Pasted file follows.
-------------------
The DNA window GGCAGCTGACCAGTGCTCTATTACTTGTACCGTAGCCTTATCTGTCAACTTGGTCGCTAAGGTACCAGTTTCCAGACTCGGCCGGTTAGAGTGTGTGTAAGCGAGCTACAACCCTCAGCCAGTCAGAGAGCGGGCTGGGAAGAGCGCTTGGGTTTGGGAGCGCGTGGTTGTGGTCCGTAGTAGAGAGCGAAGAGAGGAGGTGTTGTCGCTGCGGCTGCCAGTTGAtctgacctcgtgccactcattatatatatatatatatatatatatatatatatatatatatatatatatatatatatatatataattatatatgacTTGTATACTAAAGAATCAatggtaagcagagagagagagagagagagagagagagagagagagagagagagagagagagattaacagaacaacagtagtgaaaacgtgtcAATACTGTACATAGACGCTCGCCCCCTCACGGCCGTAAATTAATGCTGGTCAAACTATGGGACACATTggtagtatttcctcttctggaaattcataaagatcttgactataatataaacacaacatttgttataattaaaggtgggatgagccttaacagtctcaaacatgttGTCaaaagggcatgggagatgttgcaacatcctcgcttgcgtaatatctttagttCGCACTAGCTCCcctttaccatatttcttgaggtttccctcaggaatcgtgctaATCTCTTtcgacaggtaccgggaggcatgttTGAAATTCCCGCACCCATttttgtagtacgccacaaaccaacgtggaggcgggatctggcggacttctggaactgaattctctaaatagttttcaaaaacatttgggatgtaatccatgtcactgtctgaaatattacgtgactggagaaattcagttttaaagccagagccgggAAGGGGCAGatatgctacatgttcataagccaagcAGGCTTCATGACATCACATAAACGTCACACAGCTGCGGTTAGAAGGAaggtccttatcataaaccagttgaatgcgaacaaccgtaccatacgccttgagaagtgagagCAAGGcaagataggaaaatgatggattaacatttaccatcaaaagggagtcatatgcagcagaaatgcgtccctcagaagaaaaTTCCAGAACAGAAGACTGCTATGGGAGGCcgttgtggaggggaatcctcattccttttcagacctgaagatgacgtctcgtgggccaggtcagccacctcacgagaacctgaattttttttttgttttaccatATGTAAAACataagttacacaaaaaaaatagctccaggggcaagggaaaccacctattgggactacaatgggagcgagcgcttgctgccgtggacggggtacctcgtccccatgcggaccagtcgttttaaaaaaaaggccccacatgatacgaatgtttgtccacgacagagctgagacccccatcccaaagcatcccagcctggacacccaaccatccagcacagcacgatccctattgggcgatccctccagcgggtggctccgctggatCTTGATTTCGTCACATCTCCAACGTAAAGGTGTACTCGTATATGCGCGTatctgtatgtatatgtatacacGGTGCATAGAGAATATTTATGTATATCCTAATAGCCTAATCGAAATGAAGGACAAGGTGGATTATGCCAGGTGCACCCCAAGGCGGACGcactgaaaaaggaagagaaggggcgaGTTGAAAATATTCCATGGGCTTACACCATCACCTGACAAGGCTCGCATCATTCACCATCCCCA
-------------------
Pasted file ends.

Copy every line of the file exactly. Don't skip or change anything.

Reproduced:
The DNA window GGCAGCTGACCAGTGCTCTATTACTTGTACCGTAGCCTTATCTGTCAACTTGGTCGCTAAGGTACCAGTTTCCAGACTCGGCCGGTTAGAGTGTGTGTAAGCGAGCTACAACCCTCAGCCAGTCAGAGAGCGGGCTGGGAAGAGCGCTTGGGTTTGGGAGCGCGTGGTTGTGGTCCGTAGTAGAGAGCGAAGAGAGGAGGTGTTGTCGCTGCGGCTGCCAGTTGAtctgacctcgtgccactcattatatatatatatatatatatatatatatatatatatatatatatatatatatatatatatataattatatatgacTTGTATACTAAAGAATCAatggtaagcagagagagagagagagagagagagagagagagagagagagagagagagagagattaacagaacaacagtagtgaaaacgtgtcAATACTGTACATAGACGCTCGCCCCCTCACGGCCGTAAATTAATGCTGGTCAAACTATGGGACACATTggtagtatttcctcttctggaaattcataaagatcttgactataatataaacacaacatttgttataattaaaggtgggatgagccttaacagtctcaaacatgttGTCaaaagggcatgggagatgttgcaacatcctcgcttgcgtaatatctttagttCGCACTAGCTCCcctttaccatatttcttgaggtttccctcaggaatcgtgctaATCTCTTtcgacaggtaccgggaggcatgttTGAAATTCCCGCACCCATttttgtagtacgccacaaaccaacgtggaggcgggatctggcggacttctggaactgaattctctaaatagttttcaaaaacatttgggatgtaatccatgtcactgtctgaaatattacgtgactggagaaattcagttttaaagccagagccgggAAGGGGCAGatatgctacatgttcataagccaagcAGGCTTCATGACATCACATAAACGTCACACAGCTGCGGTTAGAAGGAaggtccttatcataaaccagttgaatgcgaacaaccgtaccatacgccttgagaagtgagagCAAGGcaagataggaaaatgatggattaacatttaccatcaaaagggagtcatatgcagcagaaatgcgtccctcagaagaaaaTTCCAGAACAGAAGACTGCTATGGGAGGCcgttgtggaggggaatcctcattccttttcagacctgaagatgacgtctcgtgggccaggtcagccacctcacgagaacctgaattttttttttgttttaccatATGTAAAACataagttacacaaaaaaaatagctccaggggcaagggaaaccacctattgggactacaatgggagcgagcgcttgctgccgtggacggggtacctcgtccccatgcggaccagtcgttttaaaaaaaaggccccacatgatacgaatgtttgtccacgacagagctgagacccccatcccaaagcatcccagcctggacacccaaccatccagcacagcacgatccctattgggcgatccctccagcgggtggctccgctggatCTTGATTTCGTCACATCTCCAACGTAAAGGTGTACTCGTATATGCGCGTatctgtatgtatatgtatacacGGTGCATAGAGAATATTTATGTATATCCTAATAGCCTAATCGAAATGAAGGACAAGGTGGATTATGCCAGGTGCACCCCAAGGCGGACGcactgaaaaaggaagagaaggggcgaGTTGAAAATATTCCATGGGCTTACACCATCACCTGACAAGGCTCGCATCATTCACCATCCCCA